The plans for the new River Campus museum are interesting, even in their preliminary stages. The proposed museum would be a part of Southeast Missouri State University's School of Performing and Visual Arts -- called the River Campus -- to be built on the site of the former St. Vincent's Seminary on property overlooking the Mississippi River.
The existing University Museum is one of the university's best-kept secrets as the result of a variety of circumstances.
It is virtually hidden in Memorial Hall on the main campus, not one of the better-known buildings.
It is open from 9 a.m. to 4 p.m. on weekdays and noon to 4 p.m. on Sundays, which aren't very convenient hours for a lot of potential visitors.
And if anyone decides to go to the museum during the week, parking is virtually impossible, a problem shared by almost every location on campus.
No wonder fewer than 7,800 people visited the museum's exhibits last year.
But that could change when the museum is relocated to the new River Campus. A master plan that cost $185,000 from Lord Cultural Resources of Toronto calls for a $5.7 museum that includes a children's gallery with hands-on learning, a section for regional history and space for traveling or temporary displays.
The River Campus Board of Managers, appointed by the city and university to oversee their respective interests at the campus, considered the plan last week. Reaction was generally favorable, although Ronald Clayton, chairman of the university's art department, would like to see more space for traveling exhibits.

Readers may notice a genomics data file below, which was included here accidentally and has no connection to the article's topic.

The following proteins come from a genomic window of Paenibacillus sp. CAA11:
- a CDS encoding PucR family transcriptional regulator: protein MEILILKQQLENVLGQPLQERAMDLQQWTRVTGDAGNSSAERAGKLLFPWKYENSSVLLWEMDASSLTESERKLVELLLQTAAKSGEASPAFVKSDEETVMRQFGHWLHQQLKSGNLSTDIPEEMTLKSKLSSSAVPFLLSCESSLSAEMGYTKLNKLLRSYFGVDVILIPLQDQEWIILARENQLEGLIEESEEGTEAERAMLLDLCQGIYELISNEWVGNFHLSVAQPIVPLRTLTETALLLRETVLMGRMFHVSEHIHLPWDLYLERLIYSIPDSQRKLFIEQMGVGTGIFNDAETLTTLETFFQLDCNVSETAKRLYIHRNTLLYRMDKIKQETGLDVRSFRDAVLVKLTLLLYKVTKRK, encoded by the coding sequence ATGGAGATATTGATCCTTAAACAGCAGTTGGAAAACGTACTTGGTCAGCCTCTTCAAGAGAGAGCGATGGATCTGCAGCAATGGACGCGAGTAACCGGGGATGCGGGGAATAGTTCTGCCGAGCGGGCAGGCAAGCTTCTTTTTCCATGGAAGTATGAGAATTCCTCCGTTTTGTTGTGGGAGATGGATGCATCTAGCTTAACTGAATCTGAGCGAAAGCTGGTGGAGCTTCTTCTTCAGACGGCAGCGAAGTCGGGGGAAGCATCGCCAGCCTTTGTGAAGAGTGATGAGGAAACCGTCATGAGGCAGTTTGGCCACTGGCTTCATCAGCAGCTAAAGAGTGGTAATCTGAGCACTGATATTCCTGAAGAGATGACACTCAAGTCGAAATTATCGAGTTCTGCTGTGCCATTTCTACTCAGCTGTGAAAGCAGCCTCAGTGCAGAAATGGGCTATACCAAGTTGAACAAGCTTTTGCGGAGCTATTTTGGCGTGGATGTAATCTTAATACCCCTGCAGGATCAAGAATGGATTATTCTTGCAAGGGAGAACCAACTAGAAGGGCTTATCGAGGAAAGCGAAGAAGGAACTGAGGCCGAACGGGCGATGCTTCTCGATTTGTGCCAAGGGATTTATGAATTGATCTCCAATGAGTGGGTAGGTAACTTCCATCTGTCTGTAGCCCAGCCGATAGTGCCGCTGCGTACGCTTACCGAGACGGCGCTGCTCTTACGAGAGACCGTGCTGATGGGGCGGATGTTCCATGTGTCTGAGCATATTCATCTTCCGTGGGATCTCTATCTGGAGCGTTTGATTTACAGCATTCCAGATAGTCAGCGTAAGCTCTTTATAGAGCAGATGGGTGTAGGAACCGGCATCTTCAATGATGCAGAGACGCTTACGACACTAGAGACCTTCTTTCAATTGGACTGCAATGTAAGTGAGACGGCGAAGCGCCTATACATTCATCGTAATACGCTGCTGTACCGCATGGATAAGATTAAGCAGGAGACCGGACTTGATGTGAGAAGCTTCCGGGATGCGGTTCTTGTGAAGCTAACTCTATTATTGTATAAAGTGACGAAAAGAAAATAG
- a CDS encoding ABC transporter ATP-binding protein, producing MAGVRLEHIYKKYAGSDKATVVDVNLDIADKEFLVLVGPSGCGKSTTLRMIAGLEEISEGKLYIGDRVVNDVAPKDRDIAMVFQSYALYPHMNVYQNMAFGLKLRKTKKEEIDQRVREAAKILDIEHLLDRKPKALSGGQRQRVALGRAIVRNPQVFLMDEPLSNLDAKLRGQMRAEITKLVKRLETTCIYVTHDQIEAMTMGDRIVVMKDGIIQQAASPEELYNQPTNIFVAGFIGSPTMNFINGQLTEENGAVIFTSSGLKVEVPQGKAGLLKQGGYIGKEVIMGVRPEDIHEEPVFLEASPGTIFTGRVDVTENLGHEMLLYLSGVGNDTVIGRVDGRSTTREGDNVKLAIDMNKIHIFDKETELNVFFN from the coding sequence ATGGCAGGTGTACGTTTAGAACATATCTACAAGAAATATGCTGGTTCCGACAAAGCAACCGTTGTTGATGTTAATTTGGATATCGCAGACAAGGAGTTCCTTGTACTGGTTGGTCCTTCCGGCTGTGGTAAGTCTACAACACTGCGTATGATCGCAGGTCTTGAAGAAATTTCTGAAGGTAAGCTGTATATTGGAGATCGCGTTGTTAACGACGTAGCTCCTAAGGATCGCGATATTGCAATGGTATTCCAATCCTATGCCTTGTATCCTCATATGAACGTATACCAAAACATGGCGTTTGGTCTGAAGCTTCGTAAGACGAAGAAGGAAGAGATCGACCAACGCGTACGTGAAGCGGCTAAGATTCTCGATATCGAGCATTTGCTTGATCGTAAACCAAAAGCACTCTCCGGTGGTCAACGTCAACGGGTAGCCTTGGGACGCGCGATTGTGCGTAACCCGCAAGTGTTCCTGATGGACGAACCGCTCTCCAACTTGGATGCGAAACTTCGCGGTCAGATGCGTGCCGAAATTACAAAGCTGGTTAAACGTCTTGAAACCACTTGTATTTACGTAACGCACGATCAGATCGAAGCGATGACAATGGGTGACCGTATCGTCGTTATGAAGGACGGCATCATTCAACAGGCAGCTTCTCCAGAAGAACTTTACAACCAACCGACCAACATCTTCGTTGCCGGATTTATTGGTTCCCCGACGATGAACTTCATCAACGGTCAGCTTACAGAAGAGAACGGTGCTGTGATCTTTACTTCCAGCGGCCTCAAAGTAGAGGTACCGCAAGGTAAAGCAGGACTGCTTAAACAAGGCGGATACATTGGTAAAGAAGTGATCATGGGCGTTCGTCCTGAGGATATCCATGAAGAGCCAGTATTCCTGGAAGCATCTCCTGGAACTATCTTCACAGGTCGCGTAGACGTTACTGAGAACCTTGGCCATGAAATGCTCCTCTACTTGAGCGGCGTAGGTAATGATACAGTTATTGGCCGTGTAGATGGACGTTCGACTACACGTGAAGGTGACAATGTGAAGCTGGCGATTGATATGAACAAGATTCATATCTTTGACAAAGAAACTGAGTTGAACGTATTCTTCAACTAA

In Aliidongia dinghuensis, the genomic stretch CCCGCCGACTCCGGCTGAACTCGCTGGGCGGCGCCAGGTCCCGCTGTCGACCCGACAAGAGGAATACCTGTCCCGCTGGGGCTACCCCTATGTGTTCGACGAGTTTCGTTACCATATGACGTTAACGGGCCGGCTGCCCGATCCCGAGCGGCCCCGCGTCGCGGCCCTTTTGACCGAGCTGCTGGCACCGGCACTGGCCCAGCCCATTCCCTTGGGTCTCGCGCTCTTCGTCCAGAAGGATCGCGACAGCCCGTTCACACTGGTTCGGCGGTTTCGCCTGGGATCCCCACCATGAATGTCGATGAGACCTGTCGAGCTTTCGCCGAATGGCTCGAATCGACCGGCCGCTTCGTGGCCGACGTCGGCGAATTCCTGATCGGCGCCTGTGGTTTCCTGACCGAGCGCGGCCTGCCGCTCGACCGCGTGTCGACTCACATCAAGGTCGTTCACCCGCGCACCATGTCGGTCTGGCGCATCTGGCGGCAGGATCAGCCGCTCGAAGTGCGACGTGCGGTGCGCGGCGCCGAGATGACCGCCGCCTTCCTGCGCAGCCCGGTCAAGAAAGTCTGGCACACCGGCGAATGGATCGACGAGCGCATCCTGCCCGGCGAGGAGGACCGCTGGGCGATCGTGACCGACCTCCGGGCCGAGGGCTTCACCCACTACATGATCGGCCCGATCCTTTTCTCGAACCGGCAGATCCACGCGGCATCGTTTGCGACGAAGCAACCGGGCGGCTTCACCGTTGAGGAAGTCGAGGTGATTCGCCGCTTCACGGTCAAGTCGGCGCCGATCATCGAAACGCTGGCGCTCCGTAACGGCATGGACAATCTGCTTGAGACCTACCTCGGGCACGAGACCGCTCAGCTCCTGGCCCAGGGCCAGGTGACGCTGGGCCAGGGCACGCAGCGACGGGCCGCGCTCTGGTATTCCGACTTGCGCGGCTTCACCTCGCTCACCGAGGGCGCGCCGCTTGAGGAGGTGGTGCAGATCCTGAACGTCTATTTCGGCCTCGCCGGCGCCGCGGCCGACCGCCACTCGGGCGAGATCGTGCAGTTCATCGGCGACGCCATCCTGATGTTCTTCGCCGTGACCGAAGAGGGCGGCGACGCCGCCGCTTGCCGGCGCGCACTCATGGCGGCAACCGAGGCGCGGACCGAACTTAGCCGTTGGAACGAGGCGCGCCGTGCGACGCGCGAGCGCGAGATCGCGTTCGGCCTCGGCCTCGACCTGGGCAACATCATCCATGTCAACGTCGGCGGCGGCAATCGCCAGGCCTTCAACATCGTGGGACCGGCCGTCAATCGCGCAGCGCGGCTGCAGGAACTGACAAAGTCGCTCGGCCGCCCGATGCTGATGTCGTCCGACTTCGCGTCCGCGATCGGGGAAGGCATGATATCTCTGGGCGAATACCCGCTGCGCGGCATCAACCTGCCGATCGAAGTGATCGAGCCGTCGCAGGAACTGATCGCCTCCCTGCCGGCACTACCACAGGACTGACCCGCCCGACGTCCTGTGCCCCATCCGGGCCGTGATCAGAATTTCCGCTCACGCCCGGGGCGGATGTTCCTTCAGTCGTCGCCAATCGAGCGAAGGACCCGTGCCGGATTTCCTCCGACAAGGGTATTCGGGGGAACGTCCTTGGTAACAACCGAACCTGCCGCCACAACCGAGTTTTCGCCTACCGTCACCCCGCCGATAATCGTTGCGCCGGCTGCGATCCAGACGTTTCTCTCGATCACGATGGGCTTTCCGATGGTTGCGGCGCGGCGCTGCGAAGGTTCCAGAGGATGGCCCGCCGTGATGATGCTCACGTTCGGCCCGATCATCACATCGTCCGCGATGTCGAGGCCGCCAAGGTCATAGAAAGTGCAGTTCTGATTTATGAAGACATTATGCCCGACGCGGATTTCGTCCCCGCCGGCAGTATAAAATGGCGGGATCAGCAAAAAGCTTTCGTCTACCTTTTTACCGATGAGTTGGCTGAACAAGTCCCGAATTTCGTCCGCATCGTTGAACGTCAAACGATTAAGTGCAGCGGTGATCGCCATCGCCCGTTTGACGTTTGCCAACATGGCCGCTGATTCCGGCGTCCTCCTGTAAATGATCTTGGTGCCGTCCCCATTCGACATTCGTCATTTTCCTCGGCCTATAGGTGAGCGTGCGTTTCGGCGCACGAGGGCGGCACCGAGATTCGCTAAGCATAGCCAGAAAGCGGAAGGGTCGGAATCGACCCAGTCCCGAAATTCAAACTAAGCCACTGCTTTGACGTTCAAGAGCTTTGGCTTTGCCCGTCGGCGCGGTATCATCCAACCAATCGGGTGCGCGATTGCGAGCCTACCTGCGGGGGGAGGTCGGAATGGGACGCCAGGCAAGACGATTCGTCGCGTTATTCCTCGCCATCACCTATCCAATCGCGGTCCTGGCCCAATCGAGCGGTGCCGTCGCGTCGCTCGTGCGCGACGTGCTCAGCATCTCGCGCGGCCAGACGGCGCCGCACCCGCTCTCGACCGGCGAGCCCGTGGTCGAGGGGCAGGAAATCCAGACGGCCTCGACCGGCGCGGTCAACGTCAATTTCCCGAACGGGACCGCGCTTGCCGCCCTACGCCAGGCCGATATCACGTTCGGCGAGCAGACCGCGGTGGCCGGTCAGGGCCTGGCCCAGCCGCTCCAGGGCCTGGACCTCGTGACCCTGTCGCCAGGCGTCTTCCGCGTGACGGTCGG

At this point, the plan allocates more space for regional history exhibits than traveling exhibits of fine art. That is intended to give area residents more of a sense of ownership of the new museum. The history component and the children's gallery create reasons for repeat visits to the museum.
But the plan is also inclusive, so there will be fine art for people who appreciate and enjoy it.
Consultants have suggested displays that emphasize the Mississippi River's effect on the region. Other displays could explain the Civil War events that played out in the area, the devastating earthquakes of 1811 and 1812 and the Little River Drainage District, one of the largest swamp-clearing projects in history.
In that way, consultants say, the museum can attract 32,000 visitors in a year instead of the current low attendance. And the museum could be open by the spring of 2005.
The details aren't all worked out, including what exactly would be in the children's museum and whether the display would be frequently changed, a must for keeping youngsters interested.
University Museum director Stanley Grand is correct to say the plan is a fluid thing. It is not very detailed. It hasn't yet been approved by the Board of Regents.
Now is the time for everyone with an interest to weigh in so that area residents get the most for their taxpayer dollars.